We’re going to lead you through step-by-step instructions to build a prototype XBee Pulse I/O board on a PCB. This board can be used to automate many things around a home and control them remotely. This design is featured in Make Vol. 30 and is used to connect a garage door opener to a mobile phone.

Project Steps

Assembly here begins with the power circuit. (You could choose to go in a different order and things would still work fine of course.)

Place the 0.1uF capacitor C8 into the marked space on the printed circuit board (PCB). If you look closely the capacitor has a little “104” written on it.

Turn the board over and solder each leg.

Trim the legs with snips so that they are fairly close to the board, but still stick up out of the solder “cones.”

Continue by soldering the power jack (J1) with plenty of solder. It’s fine to fill the holes to give it mechanical support.

Next, place a 0.1µF capacitor in C7, solder it and clip the legs.

Carefully orient a 10µF capacitor in C9 so that the longer, positive leg goes into the + hole and the shorter, negative leg (marked with a silver stripe on the side) goes into the other hole. Solder and snip as before.

Finally, place the 3.3-volt regulator in VR1, oriented so that the metal heatsink portion is facing toward the edge of the board as shown. Solder and snip.

Assembly continues by creating the circuit for the XBee. Set aside your XBee module for now; we’ll use it later.

Solder the two sets of female headers for the XBee into place as shown. These will allow your radio to be removed for reprogramming if desired.

Next solder three 10K-ohm resistors to R7, R8 and R9. The resistor colors are brown, black, orange, gold. Bend one leg all the way over so the resistors can be soldered in upright as shown. Trim the legs.

Solder a 180-ohm (NOT 180K!) to R5 as above. The resistor colors are brown, grey, brown, gold.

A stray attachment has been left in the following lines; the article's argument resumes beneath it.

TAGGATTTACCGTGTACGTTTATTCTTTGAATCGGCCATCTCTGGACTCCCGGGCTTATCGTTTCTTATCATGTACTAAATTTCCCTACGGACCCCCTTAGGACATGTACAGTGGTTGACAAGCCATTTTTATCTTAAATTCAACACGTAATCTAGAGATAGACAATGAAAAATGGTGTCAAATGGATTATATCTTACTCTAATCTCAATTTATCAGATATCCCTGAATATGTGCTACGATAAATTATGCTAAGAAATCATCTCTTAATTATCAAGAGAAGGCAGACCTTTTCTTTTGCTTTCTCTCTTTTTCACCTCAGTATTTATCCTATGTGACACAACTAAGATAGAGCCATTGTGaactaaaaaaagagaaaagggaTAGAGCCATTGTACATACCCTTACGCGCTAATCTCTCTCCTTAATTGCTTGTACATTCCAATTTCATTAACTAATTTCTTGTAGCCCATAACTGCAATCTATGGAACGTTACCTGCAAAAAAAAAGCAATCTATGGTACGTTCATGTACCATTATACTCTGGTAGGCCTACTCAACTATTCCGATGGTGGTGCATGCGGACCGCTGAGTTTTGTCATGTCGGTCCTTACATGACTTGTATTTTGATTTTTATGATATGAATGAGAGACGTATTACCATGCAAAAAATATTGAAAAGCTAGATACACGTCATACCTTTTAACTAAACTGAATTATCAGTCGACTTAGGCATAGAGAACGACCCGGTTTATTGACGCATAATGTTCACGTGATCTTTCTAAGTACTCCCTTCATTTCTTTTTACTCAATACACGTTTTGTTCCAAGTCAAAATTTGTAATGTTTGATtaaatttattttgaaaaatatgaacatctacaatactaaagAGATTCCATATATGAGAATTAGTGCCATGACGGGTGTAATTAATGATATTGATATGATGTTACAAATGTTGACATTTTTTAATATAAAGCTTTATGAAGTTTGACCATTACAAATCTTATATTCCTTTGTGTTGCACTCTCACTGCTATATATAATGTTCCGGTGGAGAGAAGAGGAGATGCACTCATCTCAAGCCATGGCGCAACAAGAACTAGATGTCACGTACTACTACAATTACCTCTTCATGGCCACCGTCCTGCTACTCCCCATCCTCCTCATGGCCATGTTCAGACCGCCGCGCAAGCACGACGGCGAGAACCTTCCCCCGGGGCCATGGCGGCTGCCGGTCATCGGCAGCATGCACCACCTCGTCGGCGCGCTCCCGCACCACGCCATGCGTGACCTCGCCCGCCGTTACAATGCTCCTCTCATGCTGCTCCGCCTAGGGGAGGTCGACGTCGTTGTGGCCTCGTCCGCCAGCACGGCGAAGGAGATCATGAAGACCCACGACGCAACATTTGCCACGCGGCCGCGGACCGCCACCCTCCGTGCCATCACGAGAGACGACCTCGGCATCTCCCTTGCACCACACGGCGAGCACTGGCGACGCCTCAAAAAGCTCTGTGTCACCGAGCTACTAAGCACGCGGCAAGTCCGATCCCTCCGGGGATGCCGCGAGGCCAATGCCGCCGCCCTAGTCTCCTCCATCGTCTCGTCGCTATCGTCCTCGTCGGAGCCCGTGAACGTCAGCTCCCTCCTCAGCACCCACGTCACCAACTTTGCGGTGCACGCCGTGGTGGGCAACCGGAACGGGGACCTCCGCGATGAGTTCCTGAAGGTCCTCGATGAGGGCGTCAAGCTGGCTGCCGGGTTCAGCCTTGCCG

Snap the tactile switch into S1 and solder all four legs. This switch is our network-commissioning button and will let us easily associate and test our XBee’s connection to our network.

Orient one of the green LEDs in the LED3 position so that its short, negative leg is beside the “|” line on the board. For this LED the shorter leg will be by the board’s edge. Solder and snip.

Solder a 10pF (NOT 10µF!) capacitor into C4 and a 1µF capacitor into C5. Solder a 10µF capacitor into C6, taking care to orient the longer leg so it is in the “+” hole and the shorter, silver striped negative leg in the other hole.

Orient four diodes so that the black stripe is to the left as shown, matching the markings on the board, then solder into D6, D7, D8 and D9. Finally, place the two terminal blocks into X3 and X4 so that the holes face the edge of the board and solder them in place.

Now we’re going to set up the pulse-timer circuit. Insert the 74HC123 timer chip IC1 (datasheet) with the notch on one side of the chip matching the notch outlined on the board. Make sure you orient it the right way! The notch will be on the left as shown in the photo. Double-check, then solder it in place.

Place diodes in D2, D3, D4 and D5, making sure to orient them so the black stripe on one end matches the markings on the board. Solder and snip.

Place a 10K-ohm (brown, black, orange, gold) in R1 and R11, folding one leg over so it can stand upright. Solder and snip.

Place an 18K-ohm (brown, gray, orange, gold) in R4 and R12 as above.

Solder a 47uF capacitor into C2, making sure that the longer leg goes into the hole marked “+”.

Orient 22µF capacitors so that the longer leg matches the “+” sign in C1 and C3. Note that they will face opposite directions on the board! Double-check, then solder and snip.

We’ll continue now by completing the output circuits. Put the two NPN 2N3904 transistors (datasheet) into T1 and T2. Orient the flat side to face forward, as shown in the outline on the board. You will need to bend the middle leg back a bit to match the holes. Solder and snip.

Solder two 1K-ohm (brown, black, red, gold) resistors into R2 and R6 as before. Then solder two 180-ohm resistors (brown, gray, brown, gold) into R3 and R10 in the same way.

Orient the two remaining green LEDs in LED1 and LED2 so that the shorter leg matches the “|” line on the board. Solder and snip.

By this time you’ve created a lot of snipped wire leads. We’re going to recycle four of them into use as jumper connections! Bend your leads (or any spare hookup wire) into a U-shape. For JP1 and JP2 we’ll be using Pulse mode so connect the two bottom to middle holes as shown. For JP3 and JP4 we’ll leave it in on/off mode, so connect the two top to middle holes as detailed in the photo. Solder into place and snip. If you ever want to change the modes, you can desolder these connections (or just cut them) and rewire to the other mode.

Place the two relays (datasheet) into K1 and K2. Solder all six legs of each into place.

You have one diode left. It goes into D1. Orient it to match the board outline, solder and snip.

Finally, place the three-port terminal blocks into Port1 and Port2. Orient them so the holes face the edge of the board and solder them into place.

Congratulations! You’ve finished building the XBee Pulse I/O on a Printed Circuit Board!